Hannigan “spellbinding” “stunning” “mesmerising” as Agnès


Barbara returned to the Royal Opera House, Covent Garden this month to sing the role of Agnès, which she created and has subsequently performed in major cities throughout Europe and North America. George Benjamin and Martin Crimp’s Written on Skin is one of the most successful new operas of recent times. Since its premiere at the Aix-en-Provence Festival in 2012 the opera has been performed worldwide in numerous productions, to widespread acclaim.

Reviews from the London reprise of Written on Skin

The Guardian, Tim Ashley, 15 January 2017
(4 out of 5 stars)

“Barbara Hannigan, for whom Agnès was written, was spellbinding on opening night”

Seen and Heard International, 15 January 2017

“The most sheerly luscious performance of the evening is Hannigan’s Agnès, multifaceted and intensely human, her pitching simply stunning, as was her sense of lyricism.”

Financial Times, Hannah Nepil, 16 January 2017

“Barbara Hannigan is as bewitching as ever as Agnès”

The Telegraph, Rupert Christiansen, 14 January 2017
(5 out of 5 stars)

Written on Skin is one of the operatic masterpieces of our time”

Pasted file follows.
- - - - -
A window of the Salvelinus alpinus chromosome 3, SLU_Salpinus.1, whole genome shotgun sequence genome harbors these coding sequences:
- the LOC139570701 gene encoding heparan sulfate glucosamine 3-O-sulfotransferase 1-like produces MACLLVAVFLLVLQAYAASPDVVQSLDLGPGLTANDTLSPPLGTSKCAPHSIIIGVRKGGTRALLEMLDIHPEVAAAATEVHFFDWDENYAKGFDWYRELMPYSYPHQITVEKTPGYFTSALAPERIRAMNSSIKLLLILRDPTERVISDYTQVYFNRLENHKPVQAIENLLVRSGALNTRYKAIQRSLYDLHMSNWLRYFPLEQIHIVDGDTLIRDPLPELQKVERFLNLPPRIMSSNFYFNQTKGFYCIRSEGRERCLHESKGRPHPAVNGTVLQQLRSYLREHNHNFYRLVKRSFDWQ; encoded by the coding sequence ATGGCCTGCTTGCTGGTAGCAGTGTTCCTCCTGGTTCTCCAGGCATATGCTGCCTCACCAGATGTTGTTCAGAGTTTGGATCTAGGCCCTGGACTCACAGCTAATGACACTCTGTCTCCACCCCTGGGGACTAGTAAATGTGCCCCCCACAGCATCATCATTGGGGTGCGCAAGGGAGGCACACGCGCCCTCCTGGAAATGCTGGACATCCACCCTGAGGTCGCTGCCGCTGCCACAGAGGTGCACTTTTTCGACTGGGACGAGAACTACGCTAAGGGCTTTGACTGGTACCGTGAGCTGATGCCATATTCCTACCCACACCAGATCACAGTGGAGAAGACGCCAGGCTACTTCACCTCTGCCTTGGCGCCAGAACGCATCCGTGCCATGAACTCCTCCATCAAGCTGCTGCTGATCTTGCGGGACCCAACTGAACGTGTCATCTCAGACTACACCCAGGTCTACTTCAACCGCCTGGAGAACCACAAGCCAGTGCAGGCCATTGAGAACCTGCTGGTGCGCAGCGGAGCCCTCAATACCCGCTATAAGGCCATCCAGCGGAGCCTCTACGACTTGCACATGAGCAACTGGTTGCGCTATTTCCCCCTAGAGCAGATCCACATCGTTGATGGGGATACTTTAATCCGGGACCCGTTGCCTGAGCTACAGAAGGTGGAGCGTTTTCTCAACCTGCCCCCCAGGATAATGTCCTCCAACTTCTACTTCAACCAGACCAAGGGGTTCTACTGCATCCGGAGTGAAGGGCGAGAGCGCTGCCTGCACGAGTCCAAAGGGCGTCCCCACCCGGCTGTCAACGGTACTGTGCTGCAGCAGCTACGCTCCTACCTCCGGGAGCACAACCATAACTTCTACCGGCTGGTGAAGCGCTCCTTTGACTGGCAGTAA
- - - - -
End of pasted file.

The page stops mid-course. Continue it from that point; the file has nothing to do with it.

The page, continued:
“Barbara Hannigan is phenomenally good as Agnès, singing with exquisitely true intonation and lucidity”

Bachtrack, David Karlin, 14 January 2017
(4 out of 5 stars)

“And these are exceptional singers. Barbara Hannigan has been the prime performer of Agnès since Written on Skin’s première and she inhabits the role completely – it’s a textbook demonstration of how a soprano can both physically throw herself around on stage and throw her voice at a role. When Hannigan ratchets up the tension levels, everyone in the house knows it; when she hits and develops a high note, she generates excitement, motion and extraordinary beauty.”

The Upcoming, Alexandra Newson, 14 January 2017
(4 out of 5 stars)

“Reprising her role as Agnès, the mesmerising and pitch-perfect Barbara Hannigan brings a remarkable emotional range to the part. Dominated by her husband (Christopher Purves), the egotistical and brutish Protector, she rails against his efforts to treat her like a child. Hesitant at first, by the final act we see that by unleashing her sexuality Agnès has gained the upper hand in their power struggle – even if it comes at a terrible price. Hannigan is also an impressive physical performer and her final dreamlike sequence creates an unforgettable image.”

photo credit: Stephen Cummikey / ROH